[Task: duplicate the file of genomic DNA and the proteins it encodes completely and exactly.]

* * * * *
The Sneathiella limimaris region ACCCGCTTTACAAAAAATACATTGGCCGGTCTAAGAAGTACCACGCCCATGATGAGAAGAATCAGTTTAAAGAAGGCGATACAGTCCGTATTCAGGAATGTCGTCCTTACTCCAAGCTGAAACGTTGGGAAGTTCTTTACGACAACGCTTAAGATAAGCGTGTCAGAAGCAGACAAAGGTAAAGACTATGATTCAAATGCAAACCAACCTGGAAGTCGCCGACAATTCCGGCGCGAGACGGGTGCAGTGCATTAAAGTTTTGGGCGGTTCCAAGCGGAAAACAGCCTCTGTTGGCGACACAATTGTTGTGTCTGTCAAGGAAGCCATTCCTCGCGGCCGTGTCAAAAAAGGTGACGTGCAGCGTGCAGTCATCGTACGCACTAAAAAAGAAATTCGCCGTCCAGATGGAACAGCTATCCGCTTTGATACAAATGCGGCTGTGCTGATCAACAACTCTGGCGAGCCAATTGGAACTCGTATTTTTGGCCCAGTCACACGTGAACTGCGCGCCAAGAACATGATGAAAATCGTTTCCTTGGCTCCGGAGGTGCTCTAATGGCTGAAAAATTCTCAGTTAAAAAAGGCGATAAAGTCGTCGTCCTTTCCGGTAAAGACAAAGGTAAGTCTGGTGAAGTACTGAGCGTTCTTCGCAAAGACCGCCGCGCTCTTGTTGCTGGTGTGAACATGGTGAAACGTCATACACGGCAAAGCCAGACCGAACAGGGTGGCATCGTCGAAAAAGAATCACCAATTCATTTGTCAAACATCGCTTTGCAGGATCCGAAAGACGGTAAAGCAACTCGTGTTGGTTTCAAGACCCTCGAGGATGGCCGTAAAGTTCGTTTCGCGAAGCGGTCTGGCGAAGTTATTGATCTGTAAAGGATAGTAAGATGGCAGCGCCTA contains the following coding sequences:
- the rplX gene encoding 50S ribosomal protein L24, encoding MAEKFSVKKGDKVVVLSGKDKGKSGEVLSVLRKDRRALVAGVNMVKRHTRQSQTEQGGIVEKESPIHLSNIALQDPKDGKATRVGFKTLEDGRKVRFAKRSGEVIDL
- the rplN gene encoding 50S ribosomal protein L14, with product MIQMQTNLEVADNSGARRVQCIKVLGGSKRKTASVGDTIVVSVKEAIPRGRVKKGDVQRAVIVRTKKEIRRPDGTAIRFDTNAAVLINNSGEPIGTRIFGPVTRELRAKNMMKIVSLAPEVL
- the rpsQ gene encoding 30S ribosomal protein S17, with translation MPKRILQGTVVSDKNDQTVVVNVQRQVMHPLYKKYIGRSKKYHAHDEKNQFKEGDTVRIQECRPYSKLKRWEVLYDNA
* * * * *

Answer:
The Sneathiella limimaris region ACCCGCTTTACAAAAAATACATTGGCCGGTCTAAGAAGTACCACGCCCATGATGAGAAGAATCAGTTTAAAGAAGGCGATACAGTCCGTATTCAGGAATGTCGTCCTTACTCCAAGCTGAAACGTTGGGAAGTTCTTTACGACAACGCTTAAGATAAGCGTGTCAGAAGCAGACAAAGGTAAAGACTATGATTCAAATGCAAACCAACCTGGAAGTCGCCGACAATTCCGGCGCGAGACGGGTGCAGTGCATTAAAGTTTTGGGCGGTTCCAAGCGGAAAACAGCCTCTGTTGGCGACACAATTGTTGTGTCTGTCAAGGAAGCCATTCCTCGCGGCCGTGTCAAAAAAGGTGACGTGCAGCGTGCAGTCATCGTACGCACTAAAAAAGAAATTCGCCGTCCAGATGGAACAGCTATCCGCTTTGATACAAATGCGGCTGTGCTGATCAACAACTCTGGCGAGCCAATTGGAACTCGTATTTTTGGCCCAGTCACACGTGAACTGCGCGCCAAGAACATGATGAAAATCGTTTCCTTGGCTCCGGAGGTGCTCTAATGGCTGAAAAATTCTCAGTTAAAAAAGGCGATAAAGTCGTCGTCCTTTCCGGTAAAGACAAAGGTAAGTCTGGTGAAGTACTGAGCGTTCTTCGCAAAGACCGCCGCGCTCTTGTTGCTGGTGTGAACATGGTGAAACGTCATACACGGCAAAGCCAGACCGAACAGGGTGGCATCGTCGAAAAAGAATCACCAATTCATTTGTCAAACATCGCTTTGCAGGATCCGAAAGACGGTAAAGCAACTCGTGTTGGTTTCAAGACCCTCGAGGATGGCCGTAAAGTTCGTTTCGCGAAGCGGTCTGGCGAAGTTATTGATCTGTAAAGGATAGTAAGATGGCAGCGCCTA contains the following coding sequences:
- the rplX gene encoding 50S ribosomal protein L24, encoding MAEKFSVKKGDKVVVLSGKDKGKSGEVLSVLRKDRRALVAGVNMVKRHTRQSQTEQGGIVEKESPIHLSNIALQDPKDGKATRVGFKTLEDGRKVRFAKRSGEVIDL
- the rplN gene encoding 50S ribosomal protein L14, with product MIQMQTNLEVADNSGARRVQCIKVLGGSKRKTASVGDTIVVSVKEAIPRGRVKKGDVQRAVIVRTKKEIRRPDGTAIRFDTNAAVLINNSGEPIGTRIFGPVTRELRAKNMMKIVSLAPEVL
- the rpsQ gene encoding 30S ribosomal protein S17, with translation MPKRILQGTVVSDKNDQTVVVNVQRQVMHPLYKKYIGRSKKYHAHDEKNQFKEGDTVRIQECRPYSKLKRWEVLYDNA